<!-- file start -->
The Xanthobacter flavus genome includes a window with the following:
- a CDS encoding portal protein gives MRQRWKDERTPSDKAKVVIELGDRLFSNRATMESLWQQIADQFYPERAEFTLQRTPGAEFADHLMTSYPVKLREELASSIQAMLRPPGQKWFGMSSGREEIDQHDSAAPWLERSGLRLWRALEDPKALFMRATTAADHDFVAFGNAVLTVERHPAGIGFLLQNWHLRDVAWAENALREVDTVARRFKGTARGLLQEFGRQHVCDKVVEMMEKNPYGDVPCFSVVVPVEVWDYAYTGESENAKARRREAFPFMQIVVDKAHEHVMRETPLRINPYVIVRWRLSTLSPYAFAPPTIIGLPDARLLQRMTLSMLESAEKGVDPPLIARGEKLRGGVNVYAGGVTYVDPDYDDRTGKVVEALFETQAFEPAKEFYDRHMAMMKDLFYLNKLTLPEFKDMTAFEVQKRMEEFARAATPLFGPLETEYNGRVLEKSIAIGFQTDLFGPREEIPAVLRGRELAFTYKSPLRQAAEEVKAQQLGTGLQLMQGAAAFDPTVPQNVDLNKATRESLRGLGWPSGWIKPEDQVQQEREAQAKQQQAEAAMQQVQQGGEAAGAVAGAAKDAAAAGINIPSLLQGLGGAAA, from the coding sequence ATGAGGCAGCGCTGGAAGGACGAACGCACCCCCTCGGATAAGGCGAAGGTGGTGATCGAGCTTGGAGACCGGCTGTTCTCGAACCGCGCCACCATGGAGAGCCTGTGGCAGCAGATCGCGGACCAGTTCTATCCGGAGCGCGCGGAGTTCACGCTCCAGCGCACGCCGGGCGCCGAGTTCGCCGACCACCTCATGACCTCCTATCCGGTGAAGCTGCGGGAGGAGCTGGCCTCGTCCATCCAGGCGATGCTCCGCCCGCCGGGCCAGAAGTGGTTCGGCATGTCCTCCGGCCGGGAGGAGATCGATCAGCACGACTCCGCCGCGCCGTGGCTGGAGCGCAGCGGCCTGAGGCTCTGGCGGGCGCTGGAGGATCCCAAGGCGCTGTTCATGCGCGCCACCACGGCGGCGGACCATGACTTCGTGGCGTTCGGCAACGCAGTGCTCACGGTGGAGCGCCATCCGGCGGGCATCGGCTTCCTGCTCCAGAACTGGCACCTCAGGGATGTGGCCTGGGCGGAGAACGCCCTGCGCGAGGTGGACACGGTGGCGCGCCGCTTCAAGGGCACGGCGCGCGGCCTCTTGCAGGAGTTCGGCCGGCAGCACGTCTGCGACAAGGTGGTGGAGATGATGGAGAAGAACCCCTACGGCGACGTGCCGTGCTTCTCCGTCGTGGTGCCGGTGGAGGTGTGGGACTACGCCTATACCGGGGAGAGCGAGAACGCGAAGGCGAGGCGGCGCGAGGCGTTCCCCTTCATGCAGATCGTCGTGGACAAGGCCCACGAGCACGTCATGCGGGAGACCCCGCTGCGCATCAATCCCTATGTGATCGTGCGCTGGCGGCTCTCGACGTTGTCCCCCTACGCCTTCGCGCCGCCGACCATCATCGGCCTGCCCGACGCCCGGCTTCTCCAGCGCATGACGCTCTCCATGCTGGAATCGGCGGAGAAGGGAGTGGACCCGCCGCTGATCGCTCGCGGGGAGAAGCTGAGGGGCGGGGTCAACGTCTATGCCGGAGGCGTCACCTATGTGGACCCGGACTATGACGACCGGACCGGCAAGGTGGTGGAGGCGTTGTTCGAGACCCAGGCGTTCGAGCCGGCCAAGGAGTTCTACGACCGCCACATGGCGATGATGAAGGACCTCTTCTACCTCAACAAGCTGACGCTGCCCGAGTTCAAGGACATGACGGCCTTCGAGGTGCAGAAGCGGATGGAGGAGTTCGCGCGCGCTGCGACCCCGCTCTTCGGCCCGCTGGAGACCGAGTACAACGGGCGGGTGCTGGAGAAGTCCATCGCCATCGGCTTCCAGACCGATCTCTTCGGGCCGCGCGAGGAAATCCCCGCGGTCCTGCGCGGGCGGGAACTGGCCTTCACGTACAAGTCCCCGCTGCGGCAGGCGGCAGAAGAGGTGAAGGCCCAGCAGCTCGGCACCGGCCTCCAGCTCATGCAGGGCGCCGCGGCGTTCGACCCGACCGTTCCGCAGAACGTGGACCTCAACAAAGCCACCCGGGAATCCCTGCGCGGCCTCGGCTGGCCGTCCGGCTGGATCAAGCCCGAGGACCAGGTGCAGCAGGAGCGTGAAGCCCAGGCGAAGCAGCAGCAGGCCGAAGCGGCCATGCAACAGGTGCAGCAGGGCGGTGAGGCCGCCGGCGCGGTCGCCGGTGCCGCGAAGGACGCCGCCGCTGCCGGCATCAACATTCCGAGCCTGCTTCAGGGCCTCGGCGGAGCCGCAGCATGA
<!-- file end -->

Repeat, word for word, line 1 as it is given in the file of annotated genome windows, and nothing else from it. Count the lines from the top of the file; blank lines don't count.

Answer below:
The Xanthobacter flavus genome includes a window with the following: